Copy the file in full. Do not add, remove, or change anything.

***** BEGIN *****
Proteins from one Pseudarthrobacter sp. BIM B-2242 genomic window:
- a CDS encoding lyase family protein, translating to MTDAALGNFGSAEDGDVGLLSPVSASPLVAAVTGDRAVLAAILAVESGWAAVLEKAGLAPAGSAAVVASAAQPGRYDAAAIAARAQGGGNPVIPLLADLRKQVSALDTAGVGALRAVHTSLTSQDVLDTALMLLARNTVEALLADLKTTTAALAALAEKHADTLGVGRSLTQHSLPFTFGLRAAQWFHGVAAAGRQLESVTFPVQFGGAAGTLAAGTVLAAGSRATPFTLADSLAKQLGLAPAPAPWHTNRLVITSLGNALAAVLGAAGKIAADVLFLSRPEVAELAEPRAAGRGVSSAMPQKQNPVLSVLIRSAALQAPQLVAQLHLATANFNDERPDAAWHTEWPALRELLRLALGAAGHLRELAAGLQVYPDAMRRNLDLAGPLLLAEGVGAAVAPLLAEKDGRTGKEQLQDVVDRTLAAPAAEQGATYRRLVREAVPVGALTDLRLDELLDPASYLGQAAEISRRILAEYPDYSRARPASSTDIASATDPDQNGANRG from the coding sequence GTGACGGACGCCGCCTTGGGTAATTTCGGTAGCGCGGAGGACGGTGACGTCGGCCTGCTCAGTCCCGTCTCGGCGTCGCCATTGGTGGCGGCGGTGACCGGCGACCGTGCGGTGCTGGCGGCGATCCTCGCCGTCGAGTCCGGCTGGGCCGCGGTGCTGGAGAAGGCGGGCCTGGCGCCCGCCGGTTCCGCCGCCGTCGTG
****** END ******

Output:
Proteins from one Pseudarthrobacter sp. BIM B-2242 genomic window:
- a CDS encoding lyase family protein, translating to MTDAALGNFGSAEDGDVGLLSPVSASPLVAAVTGDRAVLAAILAVESGWAAVLEKAGLAPAGSAAVVASAAQPGRYDAAAIAARAQGGGNPVIPLLADLRKQVSALDTAGVGALRAVHTSLTSQDVLDTALMLLARNTVEALLADLKTTTAALAALAEKHADTLGVGRSLTQHSLPFTFGLRAAQWFHGVAAAGRQLESVTFPVQFGGAAGTLAAGTVLAAGSRATPFTLADSLAKQLGLAPAPAPWHTNRLVITSLGNALAAVLGAAGKIAADVLFLSRPEVAELAEPRAAGRGVSSAMPQKQNPVLSVLIRSAALQAPQLVAQLHLATANFNDERPDAAWHTEWPALRELLRLALGAAGHLRELAAGLQVYPDAMRRNLDLAGPLLLAEGVGAAVAPLLAEKDGRTGKEQLQDVVDRTLAAPAAEQGATYRRLVREAVPVGALTDLRLDELLDPASYLGQAAEISRRILAEYPDYSRARPASSTDIASATDPDQNGANRG from the coding sequence GTGACGGACGCCGCCTTGGGTAATTTCGGTAGCGCGGAGGACGGTGACGTCGGCCTGCTCAGTCCCGTCTCGGCGTCGCCATTGGTGGCGGCGGTGACCGGCGACCGTGCGGTGCTGGCGGCGATCCTCGCCGTCGAGTCCGGCTGGGCCGCGGTGCTGGAGAAGGCGGGCCTGGCGCCCGCCGGTTCCGCCGCCGTCGTG